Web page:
Embattled Deputy Attorney General Rod Rosenstein told a Washington audience Sunday that President Donald Trump’s words after last year’s deadly white supremacist march in
Charlottesville represented a message of unity that needed to be heard during a divisive period in American history.
Following the murder of a counterprotester by a white nationalist, Trump said, “You had many people in that group other than neo-Nazis and white nationalists. … You also had some very fine people on both sides.”
“President Trump recognized last August that no matter the color of our skin, we all live under the same laws, we all salute the same great flag and we are all made by the same almighty God,” Rosenstein said at the Anti-Defamation League’s annual leadership summit.
Rosenstein used his platform to affirm the Justice Department’s commitment to fighting bigotry and upholding the rule of law. He praised Attorney General Jeff Sessions for the department’s accomplishments in prosecuting hate crimes in 2017.
Rosenstein said Trump’s call for more tolerance after the Charlottesville rally resembled President Abraham Lincoln’s 1861 inaugural address.
In that speech, the 16th president urged unity despite bitter divisions between the North and the South over slavery.
“Lincoln insisted his opponents were not enemies, because we were all Americans,” Rosenstein said. “He concluded his inaugural address by appealing to the better angels of our nature. President Trump echoed that statement with his remarks last summer of ‘we must rediscover the bonds of love and loyalty that bring us together as Americans.’”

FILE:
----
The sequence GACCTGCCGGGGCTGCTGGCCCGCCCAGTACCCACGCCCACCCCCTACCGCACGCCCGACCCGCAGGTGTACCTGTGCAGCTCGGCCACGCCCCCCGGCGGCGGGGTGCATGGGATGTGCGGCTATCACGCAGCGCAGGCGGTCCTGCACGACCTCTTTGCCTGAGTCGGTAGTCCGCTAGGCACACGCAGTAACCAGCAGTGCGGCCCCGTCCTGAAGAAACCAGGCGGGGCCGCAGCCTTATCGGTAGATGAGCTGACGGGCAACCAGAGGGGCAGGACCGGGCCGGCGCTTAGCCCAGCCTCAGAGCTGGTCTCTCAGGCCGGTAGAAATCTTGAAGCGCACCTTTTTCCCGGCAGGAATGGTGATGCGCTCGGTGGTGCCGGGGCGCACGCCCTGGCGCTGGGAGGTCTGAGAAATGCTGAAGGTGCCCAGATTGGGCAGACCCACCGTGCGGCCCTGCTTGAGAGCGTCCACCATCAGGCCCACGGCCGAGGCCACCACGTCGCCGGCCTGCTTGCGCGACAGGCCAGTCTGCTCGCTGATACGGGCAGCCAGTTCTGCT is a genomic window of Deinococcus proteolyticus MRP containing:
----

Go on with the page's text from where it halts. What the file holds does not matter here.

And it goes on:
Rosenstein said the Justice Department convicted 22 individuals charged with hate crimes in 2017.
He also reminded the audience that the department indicted 19-year-old Michael Kadar, an American-Israeli, this year for making bomb threats to Jewish institutions across the United States in 2016 and 2017. He praised the ADL for training 15,000 law enforcement officers on how to handle hate incidents.
“When victims are attacked because of their race, religion, gender or sexual orientation, there are laws that empower [the Justice Department] to respond,” he said. “Enforcing those laws is important to President Trump and Attorney General Sessions.”
Rosenstein said prosecuting hate crimes is important to uphold the rule of law — which he added was the central lesson of the Holocaust.
“We study the Holocaust not only to understand the depths of depravity, but also as a reminder to guard against those risks of corruption in our own times,” he said.
There has been ongoing speculation over whether Trump will fire Rosenstein for his handling of Special Counsel Robert Mueller’s investigation into possible Russian interference in the 2016 presidential election.
Last week, Rosenstein said that he had received threats “both publicly and privately” for “quite some time,” but added that the Justice Department “would not be extorted.”
If Rosenstein is fired, his fate would be the same as former FBI Director James Comey, whom Trump fired last May, the day after Comey had given the keynote address at the ADL summit, where he had praised the organization for its commitment to tracking hate crimes.
Comey had vowed that he would do everything he could to ensure his department would investigate hate crimes. JN